Food companies are using technology to push boundaries and make production more sustainable, reliable and secure
Compared to cattle, crickets punch far above their weight as a source of protein.
“There’s a biological organism that is arguably the most ancient source of protein that humans have ever consumed in recorded history that has the most efficient feed-to-protein conversion and that is insects,” said Muhammad Ashour, co-founder and chief executive officer of Aspire Food Group.
“Animals are often not very efficient at converting what they eat into protein biomass. The cow needs to eat about eight kilograms of feed to give you one kilogram of protein. With pigs it’s about five to one and with chickens it’s about 2.5 to one.”
Aspire is building what it says is the world’s first fully automated cricket protein manufacturing facility in London, Ont.
“A cricket only consumes about 1.3 kilograms of feed to give you one kilogram of protein,” said Ashour.
To harness what Ashour describes as tremendous biological efficiency, insects need to be grown at scale and that means an automated or manufacturing approach to insect production.
About 80 percent of the world’s citizens consume insects as part of their diet, he said.
“In most of these countries, insects are only harvested from the wild when they’re available seasonally. So if you go to a place like Oaxaca, Mexico, grasshoppers or chapulinas are only available for about three months in the year and then they’re hand harvested, which ironically makes them more expensive than beef, chicken and pork combined.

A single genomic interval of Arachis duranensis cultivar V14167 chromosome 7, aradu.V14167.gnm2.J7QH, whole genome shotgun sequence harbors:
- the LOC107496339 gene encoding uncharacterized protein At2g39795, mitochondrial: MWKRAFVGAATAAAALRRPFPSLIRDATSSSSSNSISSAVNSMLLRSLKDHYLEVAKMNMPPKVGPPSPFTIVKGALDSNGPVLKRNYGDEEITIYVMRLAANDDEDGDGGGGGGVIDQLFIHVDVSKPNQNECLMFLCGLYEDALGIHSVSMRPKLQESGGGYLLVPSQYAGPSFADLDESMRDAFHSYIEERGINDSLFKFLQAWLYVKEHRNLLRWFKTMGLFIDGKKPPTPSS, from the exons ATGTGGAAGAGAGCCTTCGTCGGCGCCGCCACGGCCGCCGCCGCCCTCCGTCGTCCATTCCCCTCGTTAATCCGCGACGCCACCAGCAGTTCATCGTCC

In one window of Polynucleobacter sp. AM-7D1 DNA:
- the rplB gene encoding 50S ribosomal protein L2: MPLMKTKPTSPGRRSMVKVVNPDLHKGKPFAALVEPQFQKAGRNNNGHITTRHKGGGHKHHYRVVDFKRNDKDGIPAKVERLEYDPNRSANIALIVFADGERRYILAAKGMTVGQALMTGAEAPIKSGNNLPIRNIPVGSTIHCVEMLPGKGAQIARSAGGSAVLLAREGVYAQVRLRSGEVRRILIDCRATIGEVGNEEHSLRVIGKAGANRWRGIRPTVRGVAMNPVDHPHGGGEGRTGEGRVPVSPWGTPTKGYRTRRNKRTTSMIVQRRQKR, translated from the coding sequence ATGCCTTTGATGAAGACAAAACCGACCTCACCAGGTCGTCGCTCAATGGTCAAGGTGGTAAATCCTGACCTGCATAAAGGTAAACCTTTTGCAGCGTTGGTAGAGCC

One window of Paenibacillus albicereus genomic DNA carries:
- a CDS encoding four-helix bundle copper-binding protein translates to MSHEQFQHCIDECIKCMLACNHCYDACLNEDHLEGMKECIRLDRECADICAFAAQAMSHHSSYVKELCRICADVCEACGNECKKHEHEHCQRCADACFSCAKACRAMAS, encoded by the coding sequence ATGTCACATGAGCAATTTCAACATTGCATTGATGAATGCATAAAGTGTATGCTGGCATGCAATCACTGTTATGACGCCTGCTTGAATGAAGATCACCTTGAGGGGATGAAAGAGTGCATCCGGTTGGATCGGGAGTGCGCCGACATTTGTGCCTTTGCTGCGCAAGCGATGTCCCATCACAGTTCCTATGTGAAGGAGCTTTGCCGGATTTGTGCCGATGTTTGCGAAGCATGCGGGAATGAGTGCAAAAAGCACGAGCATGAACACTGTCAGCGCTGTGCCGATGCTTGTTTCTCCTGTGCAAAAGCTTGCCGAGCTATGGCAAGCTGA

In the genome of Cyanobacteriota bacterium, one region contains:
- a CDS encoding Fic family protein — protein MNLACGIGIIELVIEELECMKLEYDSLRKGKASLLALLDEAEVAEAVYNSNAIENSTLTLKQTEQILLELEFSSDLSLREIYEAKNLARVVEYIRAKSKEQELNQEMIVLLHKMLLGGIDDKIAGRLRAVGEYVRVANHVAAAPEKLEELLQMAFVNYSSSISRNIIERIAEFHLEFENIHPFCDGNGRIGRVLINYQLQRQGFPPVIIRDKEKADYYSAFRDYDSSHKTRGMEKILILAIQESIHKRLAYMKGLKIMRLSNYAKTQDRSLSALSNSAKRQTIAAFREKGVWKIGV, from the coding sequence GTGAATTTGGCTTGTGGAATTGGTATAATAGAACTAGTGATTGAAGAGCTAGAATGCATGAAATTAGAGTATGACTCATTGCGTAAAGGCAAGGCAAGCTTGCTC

“That’s because the demand is so high relative to the supply,” he said.
Aspire is using climate-controlled technologies and data collection to understand insects and optimize their production from generation to generation.
“If we can modularize that system of production using automation and robotics, we could arguably build the densest and most sustainable protein production system on the planet,” Ashour said.
He was one of four panelists who discussed how technology is changing agriculture and what it means for Canada’s food system. The discussion was part of a recent webcast hosted by the Globe and Mail and moderated by senior editor Ryan McDonald.
The other panelists were Barry Murchie, president and chief executive officer of GoodLeaf Farms in Guelph Ont., Kendra Donnelly, managing partner with Korova Feeders near Acme, Alta., and Shanika Abeysinghe, co-founder of Bessie, an ag-tech start-up.
They described the ways they push boundaries to make food production more sustainable, reliable and secure.
As a fully automated vertical indoor operation, GoodLeaf Farms grows leafy greens year-round.
Growing levels are stacked several layers high and have many crop cycles per year. Use of LED lighting allows it to produce more per square foot.
The operation consumes less than five percent of the water that is used in outdoor farming, requires no pesticides and has a growth cycle time half that of open field farming.
“At this point, Canada imports something north of 90 percent of their leafy greens and the vast majority of that comes from southern California and Arizona,” said Murchie.
“Fundamentally, there’s an enormous opportunity in Canada to become more self-sufficient.”